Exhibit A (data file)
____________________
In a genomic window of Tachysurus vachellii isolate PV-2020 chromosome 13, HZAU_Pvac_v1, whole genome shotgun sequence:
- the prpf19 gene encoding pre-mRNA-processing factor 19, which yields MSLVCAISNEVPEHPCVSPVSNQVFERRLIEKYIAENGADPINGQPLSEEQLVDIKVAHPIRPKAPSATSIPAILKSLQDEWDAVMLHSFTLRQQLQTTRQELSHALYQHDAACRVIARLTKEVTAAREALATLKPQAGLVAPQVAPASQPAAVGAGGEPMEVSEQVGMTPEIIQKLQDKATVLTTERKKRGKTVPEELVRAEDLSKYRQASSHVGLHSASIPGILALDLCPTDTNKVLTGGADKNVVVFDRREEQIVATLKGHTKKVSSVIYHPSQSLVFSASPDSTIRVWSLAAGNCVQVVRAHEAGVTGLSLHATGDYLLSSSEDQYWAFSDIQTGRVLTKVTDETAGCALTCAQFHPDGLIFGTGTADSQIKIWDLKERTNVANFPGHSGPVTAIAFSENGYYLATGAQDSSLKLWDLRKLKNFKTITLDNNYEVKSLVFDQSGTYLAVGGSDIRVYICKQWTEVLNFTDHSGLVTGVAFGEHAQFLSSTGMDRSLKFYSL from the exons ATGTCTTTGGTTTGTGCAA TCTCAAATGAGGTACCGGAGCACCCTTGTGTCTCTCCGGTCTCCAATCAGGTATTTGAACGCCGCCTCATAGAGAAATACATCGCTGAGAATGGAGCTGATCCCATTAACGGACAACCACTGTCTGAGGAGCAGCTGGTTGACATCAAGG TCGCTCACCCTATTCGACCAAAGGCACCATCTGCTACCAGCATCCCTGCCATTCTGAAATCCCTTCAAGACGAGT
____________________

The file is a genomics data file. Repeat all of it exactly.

In a genomic window of Tachysurus vachellii isolate PV-2020 chromosome 13, HZAU_Pvac_v1, whole genome shotgun sequence:
- the prpf19 gene encoding pre-mRNA-processing factor 19, which yields MSLVCAISNEVPEHPCVSPVSNQVFERRLIEKYIAENGADPINGQPLSEEQLVDIKVAHPIRPKAPSATSIPAILKSLQDEWDAVMLHSFTLRQQLQTTRQELSHALYQHDAACRVIARLTKEVTAAREALATLKPQAGLVAPQVAPASQPAAVGAGGEPMEVSEQVGMTPEIIQKLQDKATVLTTERKKRGKTVPEELVRAEDLSKYRQASSHVGLHSASIPGILALDLCPTDTNKVLTGGADKNVVVFDRREEQIVATLKGHTKKVSSVIYHPSQSLVFSASPDSTIRVWSLAAGNCVQVVRAHEAGVTGLSLHATGDYLLSSSEDQYWAFSDIQTGRVLTKVTDETAGCALTCAQFHPDGLIFGTGTADSQIKIWDLKERTNVANFPGHSGPVTAIAFSENGYYLATGAQDSSLKLWDLRKLKNFKTITLDNNYEVKSLVFDQSGTYLAVGGSDIRVYICKQWTEVLNFTDHSGLVTGVAFGEHAQFLSSTGMDRSLKFYSL from the exons ATGTCTTTGGTTTGTGCAA TCTCAAATGAGGTACCGGAGCACCCTTGTGTCTCTCCGGTCTCCAATCAGGTATTTGAACGCCGCCTCATAGAGAAATACATCGCTGAGAATGGAGCTGATCCCATTAACGGACAACCACTGTCTGAGGAGCAGCTGGTTGACATCAAGG TCGCTCACCCTATTCGACCAAAGGCACCATCTGCTACCAGCATCCCTGCCATTCTGAAATCCCTTCAAGACGAGT